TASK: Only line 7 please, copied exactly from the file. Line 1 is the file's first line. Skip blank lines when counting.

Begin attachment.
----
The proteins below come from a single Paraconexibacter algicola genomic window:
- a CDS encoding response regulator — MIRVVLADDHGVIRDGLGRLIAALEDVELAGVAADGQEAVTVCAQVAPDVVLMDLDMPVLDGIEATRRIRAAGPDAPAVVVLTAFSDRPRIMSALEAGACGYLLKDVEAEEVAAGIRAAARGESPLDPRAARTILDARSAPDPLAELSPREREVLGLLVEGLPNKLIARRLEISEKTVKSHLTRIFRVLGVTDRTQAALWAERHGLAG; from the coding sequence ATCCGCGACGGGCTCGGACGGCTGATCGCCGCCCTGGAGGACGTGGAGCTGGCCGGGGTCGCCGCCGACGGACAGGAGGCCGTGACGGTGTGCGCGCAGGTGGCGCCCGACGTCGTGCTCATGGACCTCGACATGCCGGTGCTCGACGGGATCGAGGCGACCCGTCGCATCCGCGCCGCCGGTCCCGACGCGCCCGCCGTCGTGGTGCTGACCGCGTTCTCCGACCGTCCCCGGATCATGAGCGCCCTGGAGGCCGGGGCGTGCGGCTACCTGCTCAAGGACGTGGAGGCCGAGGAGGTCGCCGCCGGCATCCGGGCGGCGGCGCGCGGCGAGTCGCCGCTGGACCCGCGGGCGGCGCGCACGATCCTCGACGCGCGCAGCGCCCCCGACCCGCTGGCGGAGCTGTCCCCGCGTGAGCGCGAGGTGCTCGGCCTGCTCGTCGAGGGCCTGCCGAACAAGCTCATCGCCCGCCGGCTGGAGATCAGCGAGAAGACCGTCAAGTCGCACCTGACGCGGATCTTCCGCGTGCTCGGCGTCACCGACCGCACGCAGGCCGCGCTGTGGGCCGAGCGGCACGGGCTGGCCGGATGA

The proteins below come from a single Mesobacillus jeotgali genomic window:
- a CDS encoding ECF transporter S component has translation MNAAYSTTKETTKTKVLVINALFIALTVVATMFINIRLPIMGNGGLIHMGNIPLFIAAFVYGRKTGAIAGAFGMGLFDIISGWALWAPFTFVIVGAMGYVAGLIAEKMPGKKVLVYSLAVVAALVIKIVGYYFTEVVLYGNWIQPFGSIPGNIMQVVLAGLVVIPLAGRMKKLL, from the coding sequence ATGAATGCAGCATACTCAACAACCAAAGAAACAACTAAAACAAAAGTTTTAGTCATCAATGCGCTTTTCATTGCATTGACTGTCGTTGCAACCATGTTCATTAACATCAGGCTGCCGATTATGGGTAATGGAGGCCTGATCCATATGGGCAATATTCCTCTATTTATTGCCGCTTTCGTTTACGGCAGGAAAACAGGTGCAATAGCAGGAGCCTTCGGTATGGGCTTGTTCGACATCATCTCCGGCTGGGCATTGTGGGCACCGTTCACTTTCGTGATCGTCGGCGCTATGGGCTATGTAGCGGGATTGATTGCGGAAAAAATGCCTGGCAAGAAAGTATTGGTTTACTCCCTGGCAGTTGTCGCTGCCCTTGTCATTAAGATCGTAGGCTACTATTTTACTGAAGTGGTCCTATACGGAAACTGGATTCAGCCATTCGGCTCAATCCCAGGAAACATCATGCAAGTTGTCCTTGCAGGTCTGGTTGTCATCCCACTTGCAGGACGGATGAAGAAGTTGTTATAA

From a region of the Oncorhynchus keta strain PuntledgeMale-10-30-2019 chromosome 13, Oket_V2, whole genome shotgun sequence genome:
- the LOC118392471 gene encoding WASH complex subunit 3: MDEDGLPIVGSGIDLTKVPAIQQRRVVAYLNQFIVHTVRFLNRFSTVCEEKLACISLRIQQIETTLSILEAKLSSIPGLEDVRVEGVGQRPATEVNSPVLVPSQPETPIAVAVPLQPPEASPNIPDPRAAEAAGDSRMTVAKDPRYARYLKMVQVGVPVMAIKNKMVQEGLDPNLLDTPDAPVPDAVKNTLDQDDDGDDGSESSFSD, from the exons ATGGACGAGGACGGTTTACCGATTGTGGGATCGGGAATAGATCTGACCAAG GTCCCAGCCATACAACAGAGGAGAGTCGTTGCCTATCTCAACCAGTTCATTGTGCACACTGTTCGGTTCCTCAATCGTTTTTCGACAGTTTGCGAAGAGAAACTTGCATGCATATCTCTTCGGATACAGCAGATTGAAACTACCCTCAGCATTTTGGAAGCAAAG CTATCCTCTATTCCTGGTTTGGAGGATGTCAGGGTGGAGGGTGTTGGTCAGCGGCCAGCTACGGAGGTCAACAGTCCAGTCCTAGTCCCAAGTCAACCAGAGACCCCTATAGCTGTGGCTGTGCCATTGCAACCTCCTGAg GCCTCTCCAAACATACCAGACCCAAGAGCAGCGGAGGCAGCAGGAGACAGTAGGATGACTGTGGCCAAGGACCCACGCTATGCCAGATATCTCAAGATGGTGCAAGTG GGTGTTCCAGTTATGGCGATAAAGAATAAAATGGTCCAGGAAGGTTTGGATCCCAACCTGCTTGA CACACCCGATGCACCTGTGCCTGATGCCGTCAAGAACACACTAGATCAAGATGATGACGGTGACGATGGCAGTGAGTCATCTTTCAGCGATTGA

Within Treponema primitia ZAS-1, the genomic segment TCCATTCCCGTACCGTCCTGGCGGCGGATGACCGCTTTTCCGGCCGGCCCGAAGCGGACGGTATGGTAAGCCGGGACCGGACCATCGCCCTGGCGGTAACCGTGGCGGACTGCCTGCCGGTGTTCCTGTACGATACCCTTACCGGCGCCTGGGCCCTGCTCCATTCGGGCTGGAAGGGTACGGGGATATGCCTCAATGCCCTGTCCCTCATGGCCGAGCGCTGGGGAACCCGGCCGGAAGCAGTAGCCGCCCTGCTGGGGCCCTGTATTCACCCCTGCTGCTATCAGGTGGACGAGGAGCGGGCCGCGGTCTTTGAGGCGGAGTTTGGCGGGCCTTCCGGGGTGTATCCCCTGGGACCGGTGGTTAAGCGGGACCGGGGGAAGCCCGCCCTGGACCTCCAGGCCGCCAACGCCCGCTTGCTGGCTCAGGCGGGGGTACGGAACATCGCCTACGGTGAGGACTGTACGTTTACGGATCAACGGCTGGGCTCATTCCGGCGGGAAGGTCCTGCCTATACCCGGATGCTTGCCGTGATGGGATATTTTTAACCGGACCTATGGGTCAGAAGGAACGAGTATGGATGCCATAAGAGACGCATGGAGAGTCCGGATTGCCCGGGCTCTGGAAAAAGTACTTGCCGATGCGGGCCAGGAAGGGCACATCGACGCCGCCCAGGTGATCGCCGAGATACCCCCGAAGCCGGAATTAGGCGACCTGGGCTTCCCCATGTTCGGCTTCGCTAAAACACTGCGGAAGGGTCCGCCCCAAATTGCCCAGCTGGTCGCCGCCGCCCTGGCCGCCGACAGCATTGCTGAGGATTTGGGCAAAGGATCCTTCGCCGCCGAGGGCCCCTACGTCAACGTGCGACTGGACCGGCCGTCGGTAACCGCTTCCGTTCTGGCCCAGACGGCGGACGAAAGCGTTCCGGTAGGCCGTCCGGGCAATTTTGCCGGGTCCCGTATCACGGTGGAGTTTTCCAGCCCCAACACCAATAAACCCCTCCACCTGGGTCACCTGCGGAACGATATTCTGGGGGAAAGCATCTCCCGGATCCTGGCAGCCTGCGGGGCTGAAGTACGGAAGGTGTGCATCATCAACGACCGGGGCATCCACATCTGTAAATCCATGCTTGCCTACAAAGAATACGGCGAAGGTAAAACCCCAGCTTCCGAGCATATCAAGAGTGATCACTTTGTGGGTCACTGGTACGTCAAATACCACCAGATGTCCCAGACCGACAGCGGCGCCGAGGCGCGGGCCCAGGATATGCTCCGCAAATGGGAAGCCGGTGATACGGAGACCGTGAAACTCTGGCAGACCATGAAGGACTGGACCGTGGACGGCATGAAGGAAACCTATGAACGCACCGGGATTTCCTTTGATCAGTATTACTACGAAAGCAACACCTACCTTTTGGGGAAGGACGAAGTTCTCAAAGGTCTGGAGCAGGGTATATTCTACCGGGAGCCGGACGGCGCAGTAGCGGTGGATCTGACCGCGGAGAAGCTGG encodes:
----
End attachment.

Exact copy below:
Within Treponema primitia ZAS-1, the genomic segment TCCATTCCCGTACCGTCCTGGCGGCGGATGACCGCTTTTCCGGCCGGCCCGAAGCGGACGGTATGGTAAGCCGGGACCGGACCATCGCCCTGGCGGTAACCGTGGCGGACTGCCTGCCGGTGTTCCTGTACGATACCCTTACCGGCGCCTGGGCCCTGCTCCATTCGGGCTGGAAGGGTACGGGGATATGCCTCAATGCCCTGTCCCTCATGGCCGAGCGCTGGGGAACCCGGCCGGAAGCAGTAGCCGCCCTGCTGGGGCCCTGTATTCACCCCTGCTGCTATCAGGTGGACGAGGAGCGGGCCGCGGTCTTTGAGGCGGAGTTTGGCGGGCCTTCCGGGGTGTATCCCCTGGGACCGGTGGTTAAGCGGGACCGGGGGAAGCCCGCCCTGGACCTCCAGGCCGCCAACGCCCGCTTGCTGGCTCAGGCGGGGGTACGGAACATCGCCTACGGTGAGGACTGTACGTTTACGGATCAACGGCTGGGCTCATTCCGGCGGGAAGGTCCTGCCTATACCCGGATGCTTGCCGTGATGGGATATTTTTAACCGGACCTATGGGTCAGAAGGAACGAGTATGGATGCCATAAGAGACGCATGGAGAGTCCGGATTGCCCGGGCTCTGGAAAAAGTACTTGCCGATGCGGGCCAGGAAGGGCACATCGACGCCGCCCAGGTGATCGCCGAGATACCCCCGAAGCCGGAATTAGGCGACCTGGGCTTCCCCATGTTCGGCTTCGCTAAAACACTGCGGAAGGGTCCGCCCCAAATTGCCCAGCTGGTCGCCGCCGCCCTGGCCGCCGACAGCATTGCTGAGGATTTGGGCAAAGGATCCTTCGCCGCCGAGGGCCCCTACGTCAACGTGCGACTGGACCGGCCGTCGGTAACCGCTTCCGTTCTGGCCCAGACGGCGGACGAAAGCGTTCCGGTAGGCCGTCCGGGCAATTTTGCCGGGTCCCGTATCACGGTGGAGTTTTCCAGCCCCAACACCAATAAACCCCTCCACCTGGGTCACCTGCGGAACGATATTCTGGGGGAAAGCATCTCCCGGATCCTGGCAGCCTGCGGGGCTGAAGTACGGAAGGTGTGCATCATCAACGACCGGGGCATCCACATCTGTAAATCCATGCTTGCCTACAAAGAATACGGCGAAGGTAAAACCCCAGCTTCCGAGCATATCAAGAGTGATCACTTTGTGGGTCACTGGTACGTCAAATACCACCAGATGTCCCAGACCGACAGCGGCGCCGAGGCGCGGGCCCAGGATATGCTCCGCAAATGGGAAGCCGGTGATACGGAGACCGTGAAACTCTGGCAGACCATGAAGGACTGGACCGTGGACGGCATGAAGGAAACCTATGAACGCACCGGGATTTCCTTTGATCAGTATTACTACGAAAGCAACACCTACCTTTTGGGGAAGGACGAAGTTCTCAAAGGTCTGGAGCAGGGTATATTCTACCGGGAGCCGGACGGCGCAGTAGCGGTGGATCTGACCGCGGAGAAGCTGG encodes: